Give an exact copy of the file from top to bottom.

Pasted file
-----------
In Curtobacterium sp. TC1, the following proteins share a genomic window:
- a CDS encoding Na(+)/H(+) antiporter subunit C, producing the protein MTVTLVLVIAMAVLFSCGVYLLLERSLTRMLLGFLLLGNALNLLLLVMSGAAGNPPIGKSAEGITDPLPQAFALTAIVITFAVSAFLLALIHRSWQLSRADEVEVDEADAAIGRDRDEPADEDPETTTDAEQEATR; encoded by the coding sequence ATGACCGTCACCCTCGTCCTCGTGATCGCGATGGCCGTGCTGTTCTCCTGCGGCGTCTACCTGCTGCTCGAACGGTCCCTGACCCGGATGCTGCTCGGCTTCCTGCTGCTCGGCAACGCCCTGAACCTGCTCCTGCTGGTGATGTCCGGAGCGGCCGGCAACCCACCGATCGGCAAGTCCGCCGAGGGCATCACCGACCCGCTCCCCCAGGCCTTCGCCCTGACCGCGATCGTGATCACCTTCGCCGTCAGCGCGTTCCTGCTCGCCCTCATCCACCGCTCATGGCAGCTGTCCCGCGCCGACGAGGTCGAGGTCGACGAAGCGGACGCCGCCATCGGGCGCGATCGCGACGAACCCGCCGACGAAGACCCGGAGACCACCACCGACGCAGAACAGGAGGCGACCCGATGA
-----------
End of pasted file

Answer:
In Curtobacterium sp. TC1, the following proteins share a genomic window:
- a CDS encoding Na(+)/H(+) antiporter subunit C, producing the protein MTVTLVLVIAMAVLFSCGVYLLLERSLTRMLLGFLLLGNALNLLLLVMSGAAGNPPIGKSAEGITDPLPQAFALTAIVITFAVSAFLLALIHRSWQLSRADEVEVDEADAAIGRDRDEPADEDPETTTDAEQEATR; encoded by the coding sequence ATGACCGTCACCCTCGTCCTCGTGATCGCGATGGCCGTGCTGTTCTCCTGCGGCGTCTACCTGCTGCTCGAACGGTCCCTGACCCGGATGCTGCTCGGCTTCCTGCTGCTCGGCAACGCCCTGAACCTGCTCCTGCTGGTGATGTCCGGAGCGGCCGGCAACCCACCGATCGGCAAGTCCGCCGAGGGCATCACCGACCCGCTCCCCCAGGCCTTCGCCCTGACCGCGATCGTGATCACCTTCGCCGTCAGCGCGTTCCTGCTCGCCCTCATCCACCGCTCATGGCAGCTGTCCCGCGCCGACGAGGTCGAGGTCGACGAAGCGGACGCCGCCATCGGGCGCGATCGCGACGAACCCGCCGACGAAGACCCGGAGACCACCACCGACGCAGAACAGGAGGCGACCCGATGA